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January 03, 2005

Should corporations give?

A few years ago I happened upon the concept of Tzedakah.  It has to do with the way we as people give to others in need.  I hope you will read it, and then help me work out how it relates to if and how corporations should give to others.

The Eight Degrees of Tzedakah

There are eight degrees of giving tzedakah (doing justice), each one higher than the last.

The lowest degree is when one gives grudgingly, reluctantly, or with regret.

A higher degree is when the donor gives less than is required by the poor person, but does so willingly.

A still higher degree is when the donor gives what is required by the poor person, but only after being solicited.

A yet higher degree is when the donor gives before being asked.

The fifth and higher degree is when the recipient knows the donor, but the donor does not know the recipient.

The next degree is when the identity of the donor is not revealed.

A higher degree of tzedakah is when both the donor and the recipient are anonymous.

The highest degree is when the donor helps the recipient become self supporting by means of a gift, a loan, or by finding employment for the one in need.

-Moses Maimonides, twelfth century Jewish philosopher

My mom taught me early in life that it is wrong to make a big deal out of helping others, and it is especially wrong to do it just to get the recognition.  I doubt if she had heard about Tzedakah, but she got the idea of it. 

So then, does this apply to corporations?  I believe corporations are a strong force in making the world a better place - they provide jobs, they bring people together into communities and ultimately they are simply groups of people working together.  But should they as an entity make charitable donations or should they leave that to their shareholders and owners?  I can see it both ways.  What do you think?  Don't be shy, please comment.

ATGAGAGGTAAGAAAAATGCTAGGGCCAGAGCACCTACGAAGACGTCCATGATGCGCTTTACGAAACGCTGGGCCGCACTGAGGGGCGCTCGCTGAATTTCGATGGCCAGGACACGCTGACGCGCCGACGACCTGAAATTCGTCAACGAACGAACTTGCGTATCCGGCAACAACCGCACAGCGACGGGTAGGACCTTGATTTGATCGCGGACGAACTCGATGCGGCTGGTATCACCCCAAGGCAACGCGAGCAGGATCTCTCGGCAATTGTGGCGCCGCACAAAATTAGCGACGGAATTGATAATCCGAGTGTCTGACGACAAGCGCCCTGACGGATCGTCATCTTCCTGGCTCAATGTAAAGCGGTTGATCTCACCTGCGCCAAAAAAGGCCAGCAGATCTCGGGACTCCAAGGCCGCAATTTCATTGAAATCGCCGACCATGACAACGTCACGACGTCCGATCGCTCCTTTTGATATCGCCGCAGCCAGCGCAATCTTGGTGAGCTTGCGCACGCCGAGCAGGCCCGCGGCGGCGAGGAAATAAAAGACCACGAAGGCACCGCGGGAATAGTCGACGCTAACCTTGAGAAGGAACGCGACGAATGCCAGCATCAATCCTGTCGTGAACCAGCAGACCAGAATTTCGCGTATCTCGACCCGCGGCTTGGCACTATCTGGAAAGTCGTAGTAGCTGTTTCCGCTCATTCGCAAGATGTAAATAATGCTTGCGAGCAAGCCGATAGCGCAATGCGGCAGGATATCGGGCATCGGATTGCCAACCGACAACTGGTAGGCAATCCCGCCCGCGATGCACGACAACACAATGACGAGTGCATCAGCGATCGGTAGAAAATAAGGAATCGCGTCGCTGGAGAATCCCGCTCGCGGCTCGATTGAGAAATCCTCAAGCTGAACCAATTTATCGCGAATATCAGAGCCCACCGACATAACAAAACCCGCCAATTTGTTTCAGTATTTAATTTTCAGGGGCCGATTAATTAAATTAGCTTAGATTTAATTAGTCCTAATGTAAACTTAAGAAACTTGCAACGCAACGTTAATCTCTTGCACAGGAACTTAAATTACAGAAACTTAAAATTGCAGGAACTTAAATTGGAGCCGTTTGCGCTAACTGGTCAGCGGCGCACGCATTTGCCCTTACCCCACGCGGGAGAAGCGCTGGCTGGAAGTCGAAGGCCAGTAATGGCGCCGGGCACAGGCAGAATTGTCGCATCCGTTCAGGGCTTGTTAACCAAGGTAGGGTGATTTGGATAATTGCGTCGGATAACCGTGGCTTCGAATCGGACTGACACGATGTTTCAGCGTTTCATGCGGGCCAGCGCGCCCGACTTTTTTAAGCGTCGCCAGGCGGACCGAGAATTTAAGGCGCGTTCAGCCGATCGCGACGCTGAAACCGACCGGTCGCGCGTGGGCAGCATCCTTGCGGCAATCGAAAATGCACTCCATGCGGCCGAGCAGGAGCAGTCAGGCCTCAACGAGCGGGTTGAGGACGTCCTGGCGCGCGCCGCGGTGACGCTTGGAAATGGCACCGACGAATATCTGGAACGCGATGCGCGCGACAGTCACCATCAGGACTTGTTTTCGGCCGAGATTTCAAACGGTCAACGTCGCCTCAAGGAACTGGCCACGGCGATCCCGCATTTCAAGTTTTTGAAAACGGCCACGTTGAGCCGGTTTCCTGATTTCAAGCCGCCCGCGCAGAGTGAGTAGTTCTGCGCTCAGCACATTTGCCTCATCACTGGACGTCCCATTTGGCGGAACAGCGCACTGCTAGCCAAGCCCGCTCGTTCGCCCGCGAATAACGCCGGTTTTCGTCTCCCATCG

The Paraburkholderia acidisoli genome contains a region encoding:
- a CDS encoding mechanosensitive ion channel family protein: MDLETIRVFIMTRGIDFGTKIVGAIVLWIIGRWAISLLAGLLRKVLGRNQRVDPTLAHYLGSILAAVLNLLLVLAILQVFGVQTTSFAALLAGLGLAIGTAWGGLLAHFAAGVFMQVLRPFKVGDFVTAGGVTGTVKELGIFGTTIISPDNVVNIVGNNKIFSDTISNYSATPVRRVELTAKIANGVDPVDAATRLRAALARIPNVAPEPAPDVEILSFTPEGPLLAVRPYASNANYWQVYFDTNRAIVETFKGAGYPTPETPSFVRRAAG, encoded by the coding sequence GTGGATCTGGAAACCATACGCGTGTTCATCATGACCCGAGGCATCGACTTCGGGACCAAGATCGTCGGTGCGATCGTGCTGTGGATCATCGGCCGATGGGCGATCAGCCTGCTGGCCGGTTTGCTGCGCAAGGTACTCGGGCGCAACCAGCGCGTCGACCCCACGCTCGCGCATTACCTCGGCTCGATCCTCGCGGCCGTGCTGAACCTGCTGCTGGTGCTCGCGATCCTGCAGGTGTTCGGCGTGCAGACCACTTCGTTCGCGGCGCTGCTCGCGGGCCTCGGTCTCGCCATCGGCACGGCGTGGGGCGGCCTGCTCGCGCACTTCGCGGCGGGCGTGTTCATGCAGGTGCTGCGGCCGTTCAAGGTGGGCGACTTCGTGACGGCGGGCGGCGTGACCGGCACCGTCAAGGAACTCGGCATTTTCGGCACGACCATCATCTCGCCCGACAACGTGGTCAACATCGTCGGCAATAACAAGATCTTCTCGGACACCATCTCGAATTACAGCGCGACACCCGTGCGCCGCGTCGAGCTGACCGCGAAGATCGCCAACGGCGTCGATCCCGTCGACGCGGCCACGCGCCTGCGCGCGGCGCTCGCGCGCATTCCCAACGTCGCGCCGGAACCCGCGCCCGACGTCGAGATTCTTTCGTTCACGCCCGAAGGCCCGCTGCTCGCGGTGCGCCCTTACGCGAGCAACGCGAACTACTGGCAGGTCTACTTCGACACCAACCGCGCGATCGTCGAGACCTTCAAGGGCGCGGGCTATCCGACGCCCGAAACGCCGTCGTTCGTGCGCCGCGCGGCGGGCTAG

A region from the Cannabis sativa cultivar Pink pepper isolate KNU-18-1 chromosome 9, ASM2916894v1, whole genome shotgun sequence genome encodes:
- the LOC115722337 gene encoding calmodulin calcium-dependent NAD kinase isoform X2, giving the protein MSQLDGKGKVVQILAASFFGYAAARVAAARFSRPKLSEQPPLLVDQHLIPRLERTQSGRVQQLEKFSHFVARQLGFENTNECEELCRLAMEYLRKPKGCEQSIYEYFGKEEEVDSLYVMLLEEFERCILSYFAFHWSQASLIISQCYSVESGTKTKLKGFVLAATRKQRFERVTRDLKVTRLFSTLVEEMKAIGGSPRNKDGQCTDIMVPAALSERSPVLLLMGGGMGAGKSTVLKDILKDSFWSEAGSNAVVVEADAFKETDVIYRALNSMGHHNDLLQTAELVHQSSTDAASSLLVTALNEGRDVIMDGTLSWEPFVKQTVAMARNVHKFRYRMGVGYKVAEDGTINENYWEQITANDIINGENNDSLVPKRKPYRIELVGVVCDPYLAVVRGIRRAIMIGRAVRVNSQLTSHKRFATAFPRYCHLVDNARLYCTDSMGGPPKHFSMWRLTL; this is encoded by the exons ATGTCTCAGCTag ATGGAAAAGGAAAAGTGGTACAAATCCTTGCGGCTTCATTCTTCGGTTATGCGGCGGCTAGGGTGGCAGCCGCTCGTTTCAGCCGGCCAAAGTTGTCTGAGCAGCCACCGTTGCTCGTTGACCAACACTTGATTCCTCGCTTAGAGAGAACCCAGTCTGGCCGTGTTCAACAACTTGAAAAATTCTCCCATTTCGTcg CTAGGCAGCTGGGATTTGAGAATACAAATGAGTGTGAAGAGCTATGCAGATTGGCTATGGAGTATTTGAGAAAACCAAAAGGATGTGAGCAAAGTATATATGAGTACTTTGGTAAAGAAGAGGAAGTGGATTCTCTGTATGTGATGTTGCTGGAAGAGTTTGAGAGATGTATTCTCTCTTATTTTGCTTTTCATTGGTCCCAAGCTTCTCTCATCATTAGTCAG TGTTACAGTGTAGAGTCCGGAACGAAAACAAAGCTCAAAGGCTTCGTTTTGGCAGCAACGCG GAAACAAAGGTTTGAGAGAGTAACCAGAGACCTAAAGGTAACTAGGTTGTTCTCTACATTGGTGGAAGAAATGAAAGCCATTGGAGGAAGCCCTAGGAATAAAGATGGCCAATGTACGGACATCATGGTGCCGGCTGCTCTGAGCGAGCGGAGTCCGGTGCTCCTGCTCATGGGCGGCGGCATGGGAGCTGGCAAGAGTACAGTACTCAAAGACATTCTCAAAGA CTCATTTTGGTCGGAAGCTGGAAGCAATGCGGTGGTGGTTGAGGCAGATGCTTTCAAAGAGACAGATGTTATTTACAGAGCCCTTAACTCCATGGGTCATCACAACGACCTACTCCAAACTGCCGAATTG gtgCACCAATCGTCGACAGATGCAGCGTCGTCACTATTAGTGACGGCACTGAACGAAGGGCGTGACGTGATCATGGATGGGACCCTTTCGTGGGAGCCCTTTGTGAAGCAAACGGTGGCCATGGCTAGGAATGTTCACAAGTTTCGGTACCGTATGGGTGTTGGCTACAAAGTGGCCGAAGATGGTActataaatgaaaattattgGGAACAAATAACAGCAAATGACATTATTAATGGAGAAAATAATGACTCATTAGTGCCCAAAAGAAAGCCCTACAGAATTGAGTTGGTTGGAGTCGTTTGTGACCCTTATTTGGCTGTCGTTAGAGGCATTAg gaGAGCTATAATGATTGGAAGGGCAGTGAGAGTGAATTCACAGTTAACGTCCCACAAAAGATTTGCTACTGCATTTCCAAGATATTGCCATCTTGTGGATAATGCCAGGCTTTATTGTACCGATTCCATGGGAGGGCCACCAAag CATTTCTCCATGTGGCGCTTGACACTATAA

Whether you choose to help others as an individual or through your company, I'd like to suggest one way that is as close to level eight as I can figure.  Heifer International is a non-profit organization that will take your donation and will turn it into a cow, or a pig or a goat that will go to a person in need.  That person can use the animal to support their family, and part of the deal is that they then are supposed to share the offspring of the animals with others.  It is self-sustaining and Heifer seem to do a good job of making sure most of the money they collect actually gets to the people they are trying to help.  It's as easy to give to Heifer as it is to buy a book on amazon.com. But if you do it, don't tell me or anyone else about it.  Do find a way to pass on the idea though.

In the United States in just a few generations we have prospered to the point where most of us have too much to eat.  There are still too many starving children around the world.  (One is too many)

January 3, 2005 in Entrepreneurship | Permalink


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Absolutely Terry. Corporations are community leaders too, both in the sense of the community of employees that work for them and within the cities and communities they do business.

Good companies have corporate values and that means displaying and holding to those values both internally and externally. This may mean doing the right thing within a business transaction, but in my mind, it also means doing the right thing within the community by being involved and promoting activism, volunteerism, and charity. Often this means leading by example.

I worked for CarreerTrack years ago when Jimmy Calano was still in charge and they had a written volunteerism policy where you could 'donate' a few work hours every month to a volunteer program of your choice. In addition, they organized several volunteer programs every year.

This isn't a direct money donation, but often the time commitment is harder and even more important.

Just like personal budgets, corporations have to balance charitable efforts with profitability and other employee and shareholder concerns. It wouldn't make sense to donate $100k to the tsunami relief and at the same time layoff 4 people. But corporations have more to donate than just money.

Having a volunteer program, for example, doesn't have a direct cost aside from the lost opportunity. But sometimes utilization is down and there is just no opportunity to loose.

This also makes people feel good about themselves and the company they work for. It promotes a fun work environment. And the leadership that corporations show builds giving of the general community.

So, in a nutshell, I think it is good for corporations to give.

Posted by: Jason Groshart | Jan 4, 2005 4:03:50 PM

Corporations are not people, so really it's the stock holders who should do the giving. Furthermore, corporate giving is open to abuse by its representatives and officers, as frequently witnessed in the business press.

Berkshire's program is one of the few reasonable approaches I can think of.

Posted by: T Lindgren | Jan 7, 2005 3:22:37 AM